The team found that the babies with irregular sleep and lifestyle routines were significantly more likely to grow up to have anxiety in early adolescence.

Monk believes that, among other factors, more regular routines for Baby make for a more predictable set of demands on Mom and Dad, which in turn makes the parents more cued into their kids’ cues. When these things line up, parents are all the more confident in their parenting skills. And a confident parent who’s attuned to a baby’s needs is exactly the sort of parent to turn out children who can regulate their emotions.

So what’s his advice for new parents? Is there anything we can do? Are the circadian rhythms of kiddos set by nature or nurture? “Both. So you help it along,” says Monk, adding that letting the sun shine into the room during the daytime and darkening the bedroom at night certainly help. But mostly, it’s about tending to an infant differently at night than you do the rest of the day. “At night, you’re talking quietly, you’re soothing her. But in the morning, it’s, Hey, Baby!



Sleep and emotion have all sorts of interesting intersections (which David Kupfer, Charles Reynolds, and others at Pitt have helped to uncover, by the way): People with insomnia often have problems with emotion regulation. Depression is more severe and resistant to treatment in people who have poor sleep, and it’s often preceded by poor sleep. And then, of course, even for those of us who don’t suffer from either malady, an all-nighter—or even a bad night’s sleep—can turn the most amiable among us into monsters.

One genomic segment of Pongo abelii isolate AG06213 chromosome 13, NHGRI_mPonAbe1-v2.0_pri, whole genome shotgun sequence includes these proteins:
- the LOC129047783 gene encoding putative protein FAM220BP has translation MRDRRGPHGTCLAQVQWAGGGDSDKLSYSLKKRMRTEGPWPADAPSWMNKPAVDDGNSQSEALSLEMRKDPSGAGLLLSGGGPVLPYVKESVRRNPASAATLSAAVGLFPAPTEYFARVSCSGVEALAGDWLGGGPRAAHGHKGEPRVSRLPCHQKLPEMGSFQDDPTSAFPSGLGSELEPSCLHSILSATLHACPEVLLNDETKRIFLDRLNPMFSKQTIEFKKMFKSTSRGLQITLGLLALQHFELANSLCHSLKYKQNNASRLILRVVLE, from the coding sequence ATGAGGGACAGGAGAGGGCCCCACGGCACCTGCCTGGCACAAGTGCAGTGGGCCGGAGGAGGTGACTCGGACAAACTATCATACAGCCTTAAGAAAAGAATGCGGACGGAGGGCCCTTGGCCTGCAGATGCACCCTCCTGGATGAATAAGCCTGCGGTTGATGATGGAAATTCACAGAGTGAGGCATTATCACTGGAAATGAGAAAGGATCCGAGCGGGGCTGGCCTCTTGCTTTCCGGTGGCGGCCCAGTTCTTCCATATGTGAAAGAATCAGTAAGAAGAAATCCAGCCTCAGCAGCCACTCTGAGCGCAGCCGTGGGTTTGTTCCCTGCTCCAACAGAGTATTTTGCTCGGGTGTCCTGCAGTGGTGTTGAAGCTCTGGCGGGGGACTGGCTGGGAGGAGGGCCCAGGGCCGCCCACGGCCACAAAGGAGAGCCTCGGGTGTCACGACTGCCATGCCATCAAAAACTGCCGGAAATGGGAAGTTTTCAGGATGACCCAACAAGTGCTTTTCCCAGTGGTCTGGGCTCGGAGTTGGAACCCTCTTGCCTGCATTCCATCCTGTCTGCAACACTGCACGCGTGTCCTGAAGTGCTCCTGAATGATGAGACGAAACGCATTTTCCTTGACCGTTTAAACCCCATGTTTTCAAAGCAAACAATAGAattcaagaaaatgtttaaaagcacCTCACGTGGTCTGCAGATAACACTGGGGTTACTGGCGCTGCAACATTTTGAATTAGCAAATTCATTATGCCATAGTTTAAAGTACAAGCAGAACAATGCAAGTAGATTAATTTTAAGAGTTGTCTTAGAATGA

So, Peter Franzen, Pitt assistant professor of psychiatry, wondered: Is this more than just coincidence? We all have our own anecdotal evidence along these lines, but is this something you can measure in a lab? And what is the cumulative effect? Over time, can poor sleep actually sabotage our emotional health?

Franzen did a pilot study of teens in their all-too-typical state—way more sleep deprived than their still-developing brains ought to be. He showed them photographs of emotionally charged scenes and played for them recordings of disturbing verbal exchanges, then asked the teens to control their emotional reactions to these stimuli. Meanwhile, Franzen’s team measured the teens’ pupil-dilation responses: “It’s sort of an old-school measure [of emotional regulation],” he says, “but it’s cheap and easy to do, and it’s noninvasive.” (Pupil dilation also coincides with cognitive function. So, just to be sure that wasn’t what was behind any changes in their peepers, Franzen also observed the kids discussing conflict with their friends and measured signs of emotional regulation or lack thereof.)

Sure enough, when Franzen compared the sleep-deprived adolescents to controls, pupils were about twice as big when the sleepy kids were exposed to negative stimuli. (Their interactions with their friends hinted at a similar pattern—dominance, aggression, general short-fusedness.)